The next film I saw in the summer was a film I didn't even want to see. It took my friend to say he'd buy half my ticket so that I would go see it with him. I unhappily agreed, and was happily surprised. The Incredible Hulk was a HUGE HUGE HUGE improvement over the god awful 2003 Hulk directed by Ang Lee. Although still nowhere near perfect, casting Edward Norton in the lead role pushed The Incredible Hulk into credible movie territory. A good performance from Norton really helped make this film better than it should have been. The Hulk is the least interesting superhero ever created in my opinion, but this film actually did him justice. A terrible performance by Liv Tyler bogged The Incredible Hulk down a bit, but top notch special effects pushed her weird shaped face aside. Unfortunately, probably due to the fact that the general public disliked the first Hulk, The Incredible Hulk only made $134 million, only $2 million more than the far worse Hulk. A regular film would love to make $134 million but since The Incredible Hulk required $150 million to make, fiscally it was a failure. But who cares about how much it made anyway, this film provided the second piece to Marvel's puzzle, joining Iron Man in the Avengers mix. I gave The Incredible Hulk a 7 out of 10.
But the summer 2008 really became fantastic when The Dark Knight rolled into theaters. Featuring the brilliant performance from late Heath Ledger, The Dark Knight has been a box office powerhouse, recently beating Star Wars as the second highest domestic grossing film of all time. At approximately $500+ million dollars and counting, The Dark Knight needs about $140 million more dollars to beat Titanic for the number one spot, but it's looking unlikely. Not only was The Dark Knight the best film of the year, but one of the best films of all time, and topped my own personal list as my favorite film of all time. With a record breaking opening weekend of $155 million, The Dark Knight was the only film great enough to make me go to a midnight showing. I hate midnight showings. No let me rephrase that. I HATE midnight showings. But this movie made me go. I'm glad it did. Originally I wanted to give The Dark Knight an 11 out of 10, and I did. But then I realized it was unprofessional and I made it a 10 out of 10. I just want the record to show that it deserves more. A script for the third film has not even been written yet, but rumors have circulated suggesting Johnny Depp as the Riddler and Angelina Jolie as Catwoman. Personally I think both are terrible ideas, and a third film shouldn't even be made. There is no way it is going to top this one. Absolutely no way. Like I said, I gave The Dark Knight a 10 out of 10.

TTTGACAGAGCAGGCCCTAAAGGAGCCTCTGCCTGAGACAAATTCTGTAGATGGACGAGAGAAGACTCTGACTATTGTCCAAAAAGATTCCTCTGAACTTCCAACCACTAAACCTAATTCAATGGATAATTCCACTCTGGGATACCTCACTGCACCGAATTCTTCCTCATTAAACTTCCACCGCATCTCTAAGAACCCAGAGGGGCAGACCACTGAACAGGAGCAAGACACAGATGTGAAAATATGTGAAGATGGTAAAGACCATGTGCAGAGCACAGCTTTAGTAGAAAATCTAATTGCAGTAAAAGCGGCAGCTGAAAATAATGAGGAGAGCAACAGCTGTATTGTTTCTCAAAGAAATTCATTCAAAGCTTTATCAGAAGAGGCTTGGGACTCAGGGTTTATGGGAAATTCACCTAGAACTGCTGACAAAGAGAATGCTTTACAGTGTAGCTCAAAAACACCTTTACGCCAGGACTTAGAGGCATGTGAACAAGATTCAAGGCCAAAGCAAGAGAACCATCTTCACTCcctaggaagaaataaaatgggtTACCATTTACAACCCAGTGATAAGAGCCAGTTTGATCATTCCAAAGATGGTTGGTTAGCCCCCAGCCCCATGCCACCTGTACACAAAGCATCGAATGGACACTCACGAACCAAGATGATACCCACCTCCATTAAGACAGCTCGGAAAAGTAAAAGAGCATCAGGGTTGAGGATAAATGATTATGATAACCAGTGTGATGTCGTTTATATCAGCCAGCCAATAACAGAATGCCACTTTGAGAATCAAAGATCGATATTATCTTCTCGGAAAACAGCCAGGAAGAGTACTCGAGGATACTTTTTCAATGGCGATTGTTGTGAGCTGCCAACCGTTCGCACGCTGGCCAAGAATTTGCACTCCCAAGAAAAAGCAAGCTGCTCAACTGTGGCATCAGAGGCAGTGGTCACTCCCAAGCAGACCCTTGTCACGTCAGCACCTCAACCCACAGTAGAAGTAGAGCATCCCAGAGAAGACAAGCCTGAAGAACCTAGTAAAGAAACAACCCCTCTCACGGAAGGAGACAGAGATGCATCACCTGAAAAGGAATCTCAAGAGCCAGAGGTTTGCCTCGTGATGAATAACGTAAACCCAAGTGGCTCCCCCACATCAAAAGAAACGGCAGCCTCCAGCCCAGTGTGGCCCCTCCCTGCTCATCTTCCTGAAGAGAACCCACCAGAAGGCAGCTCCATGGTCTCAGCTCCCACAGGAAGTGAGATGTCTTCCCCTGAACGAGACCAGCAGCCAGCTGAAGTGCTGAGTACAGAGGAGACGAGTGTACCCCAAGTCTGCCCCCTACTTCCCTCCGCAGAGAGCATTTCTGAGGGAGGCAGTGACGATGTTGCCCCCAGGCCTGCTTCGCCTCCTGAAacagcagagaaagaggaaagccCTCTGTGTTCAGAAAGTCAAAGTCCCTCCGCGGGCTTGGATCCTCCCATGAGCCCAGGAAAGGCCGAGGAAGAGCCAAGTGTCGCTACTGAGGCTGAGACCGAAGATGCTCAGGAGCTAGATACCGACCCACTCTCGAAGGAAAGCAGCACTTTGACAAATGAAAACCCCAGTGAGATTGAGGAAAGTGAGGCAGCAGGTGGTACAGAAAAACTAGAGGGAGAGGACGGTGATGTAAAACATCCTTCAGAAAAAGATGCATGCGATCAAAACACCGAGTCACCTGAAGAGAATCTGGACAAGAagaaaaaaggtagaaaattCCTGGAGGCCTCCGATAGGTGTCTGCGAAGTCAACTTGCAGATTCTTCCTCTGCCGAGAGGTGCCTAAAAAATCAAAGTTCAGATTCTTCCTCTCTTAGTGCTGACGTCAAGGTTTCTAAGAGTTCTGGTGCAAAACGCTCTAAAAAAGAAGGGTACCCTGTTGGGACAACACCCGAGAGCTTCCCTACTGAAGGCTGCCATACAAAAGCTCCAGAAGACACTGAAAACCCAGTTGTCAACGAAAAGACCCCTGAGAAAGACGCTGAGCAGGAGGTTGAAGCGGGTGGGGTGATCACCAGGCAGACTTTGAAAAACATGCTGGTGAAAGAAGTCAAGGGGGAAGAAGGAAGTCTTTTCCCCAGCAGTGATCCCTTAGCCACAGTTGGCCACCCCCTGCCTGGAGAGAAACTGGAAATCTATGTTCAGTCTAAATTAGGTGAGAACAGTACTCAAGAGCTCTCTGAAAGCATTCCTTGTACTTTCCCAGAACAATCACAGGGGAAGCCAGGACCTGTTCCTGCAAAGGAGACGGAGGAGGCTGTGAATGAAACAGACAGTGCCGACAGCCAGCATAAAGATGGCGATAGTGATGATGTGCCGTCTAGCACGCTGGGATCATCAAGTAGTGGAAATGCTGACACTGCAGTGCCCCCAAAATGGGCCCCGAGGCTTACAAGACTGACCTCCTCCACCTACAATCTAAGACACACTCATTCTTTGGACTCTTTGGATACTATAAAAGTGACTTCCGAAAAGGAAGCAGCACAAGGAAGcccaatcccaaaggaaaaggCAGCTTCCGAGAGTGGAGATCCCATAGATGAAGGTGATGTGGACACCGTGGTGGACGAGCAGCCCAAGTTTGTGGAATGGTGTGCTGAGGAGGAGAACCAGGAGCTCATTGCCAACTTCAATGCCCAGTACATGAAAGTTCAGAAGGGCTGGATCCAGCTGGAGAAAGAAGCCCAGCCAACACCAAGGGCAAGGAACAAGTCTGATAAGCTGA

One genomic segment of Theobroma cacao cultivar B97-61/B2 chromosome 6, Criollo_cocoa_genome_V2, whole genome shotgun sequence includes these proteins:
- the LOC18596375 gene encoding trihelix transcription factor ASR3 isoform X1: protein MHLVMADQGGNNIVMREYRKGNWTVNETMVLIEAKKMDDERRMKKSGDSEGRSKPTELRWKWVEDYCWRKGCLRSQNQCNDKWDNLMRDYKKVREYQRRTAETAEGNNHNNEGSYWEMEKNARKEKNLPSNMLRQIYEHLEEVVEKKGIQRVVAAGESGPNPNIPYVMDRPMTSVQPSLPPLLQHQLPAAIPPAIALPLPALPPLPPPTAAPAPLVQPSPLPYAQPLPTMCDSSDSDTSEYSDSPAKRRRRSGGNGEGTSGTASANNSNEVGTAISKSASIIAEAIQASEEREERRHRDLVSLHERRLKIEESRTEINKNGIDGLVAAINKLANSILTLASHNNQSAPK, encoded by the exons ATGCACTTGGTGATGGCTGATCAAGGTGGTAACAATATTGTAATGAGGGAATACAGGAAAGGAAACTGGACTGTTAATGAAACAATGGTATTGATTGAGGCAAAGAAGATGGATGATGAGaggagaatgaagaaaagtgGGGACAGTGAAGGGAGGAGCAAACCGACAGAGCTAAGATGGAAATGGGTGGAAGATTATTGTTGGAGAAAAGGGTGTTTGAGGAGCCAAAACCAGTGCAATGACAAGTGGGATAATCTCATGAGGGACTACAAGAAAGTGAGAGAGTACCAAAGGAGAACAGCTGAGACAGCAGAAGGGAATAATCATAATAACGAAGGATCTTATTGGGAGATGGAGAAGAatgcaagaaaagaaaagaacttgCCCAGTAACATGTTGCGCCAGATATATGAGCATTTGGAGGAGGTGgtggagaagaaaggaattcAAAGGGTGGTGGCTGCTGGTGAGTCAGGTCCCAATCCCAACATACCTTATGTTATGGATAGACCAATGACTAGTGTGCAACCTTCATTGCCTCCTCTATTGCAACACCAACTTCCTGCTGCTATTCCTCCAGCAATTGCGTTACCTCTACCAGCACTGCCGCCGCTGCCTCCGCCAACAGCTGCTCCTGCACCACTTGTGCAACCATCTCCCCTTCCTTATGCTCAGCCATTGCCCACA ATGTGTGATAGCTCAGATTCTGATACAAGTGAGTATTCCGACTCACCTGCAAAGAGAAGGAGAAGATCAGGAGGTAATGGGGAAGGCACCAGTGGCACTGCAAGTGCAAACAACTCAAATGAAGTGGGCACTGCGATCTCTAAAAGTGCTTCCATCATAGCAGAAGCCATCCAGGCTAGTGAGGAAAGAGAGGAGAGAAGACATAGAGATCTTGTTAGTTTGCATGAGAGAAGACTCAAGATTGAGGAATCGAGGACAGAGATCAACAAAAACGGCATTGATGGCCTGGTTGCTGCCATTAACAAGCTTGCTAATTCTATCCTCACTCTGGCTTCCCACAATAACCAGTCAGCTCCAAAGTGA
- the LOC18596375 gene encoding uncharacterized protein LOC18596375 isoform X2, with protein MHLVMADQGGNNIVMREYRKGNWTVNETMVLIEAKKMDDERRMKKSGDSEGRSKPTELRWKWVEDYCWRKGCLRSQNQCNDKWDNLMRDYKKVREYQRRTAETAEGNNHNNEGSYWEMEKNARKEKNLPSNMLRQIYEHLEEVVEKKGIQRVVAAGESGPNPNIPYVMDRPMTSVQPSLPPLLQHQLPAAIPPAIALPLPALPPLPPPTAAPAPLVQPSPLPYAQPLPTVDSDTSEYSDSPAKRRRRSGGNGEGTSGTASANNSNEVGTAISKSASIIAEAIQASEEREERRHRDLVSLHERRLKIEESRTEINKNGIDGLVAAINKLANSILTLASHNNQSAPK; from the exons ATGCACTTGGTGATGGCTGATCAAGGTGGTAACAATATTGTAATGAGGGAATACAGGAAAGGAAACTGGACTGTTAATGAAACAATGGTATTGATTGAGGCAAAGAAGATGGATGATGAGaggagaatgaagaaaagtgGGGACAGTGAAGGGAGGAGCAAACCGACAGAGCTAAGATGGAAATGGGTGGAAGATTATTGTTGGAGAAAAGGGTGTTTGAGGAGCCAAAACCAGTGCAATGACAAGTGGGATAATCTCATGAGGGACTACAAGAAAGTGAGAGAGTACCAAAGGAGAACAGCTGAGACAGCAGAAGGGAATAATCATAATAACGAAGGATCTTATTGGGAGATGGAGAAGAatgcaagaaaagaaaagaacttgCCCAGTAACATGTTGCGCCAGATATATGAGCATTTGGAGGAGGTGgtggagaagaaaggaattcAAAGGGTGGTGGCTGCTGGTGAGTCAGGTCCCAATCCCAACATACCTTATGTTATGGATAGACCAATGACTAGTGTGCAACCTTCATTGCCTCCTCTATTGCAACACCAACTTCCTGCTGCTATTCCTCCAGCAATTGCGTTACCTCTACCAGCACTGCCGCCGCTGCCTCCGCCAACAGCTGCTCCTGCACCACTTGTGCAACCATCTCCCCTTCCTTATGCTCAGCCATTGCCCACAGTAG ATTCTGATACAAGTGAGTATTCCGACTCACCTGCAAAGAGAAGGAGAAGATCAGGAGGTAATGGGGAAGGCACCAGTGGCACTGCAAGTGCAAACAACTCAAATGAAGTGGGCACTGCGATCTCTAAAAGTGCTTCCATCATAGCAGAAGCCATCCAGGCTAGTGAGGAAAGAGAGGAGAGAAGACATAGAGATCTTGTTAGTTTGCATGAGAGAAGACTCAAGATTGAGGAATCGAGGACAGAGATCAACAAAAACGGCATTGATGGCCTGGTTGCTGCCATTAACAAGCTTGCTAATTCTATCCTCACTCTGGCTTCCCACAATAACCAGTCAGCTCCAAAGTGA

Finally, the summer has ended with a laugh with the release of Tropic Thunder. After a controversial release due to the protest by disability support groups, Tropic Thunder didn't make much noise at the box office, only making $26 million over the weekend. Still it was good enough to knock The Dark Knight from it's perch at number 1 at the box office, which it held for a full month. What made Tropic Thunder so funny was the amazing performance by the very man who kicked off the summer of 2008, Robert Downey Jr. How appropriate that the man who brought us into the summer with an astounding movie now shows us the way out of summer with a hilarious movie. Some strong supporting performances and a random Matthew McConaughey made Tropic Thunder a hit in my eyes. I gave Tropic Thunder a 7.5 out of 10.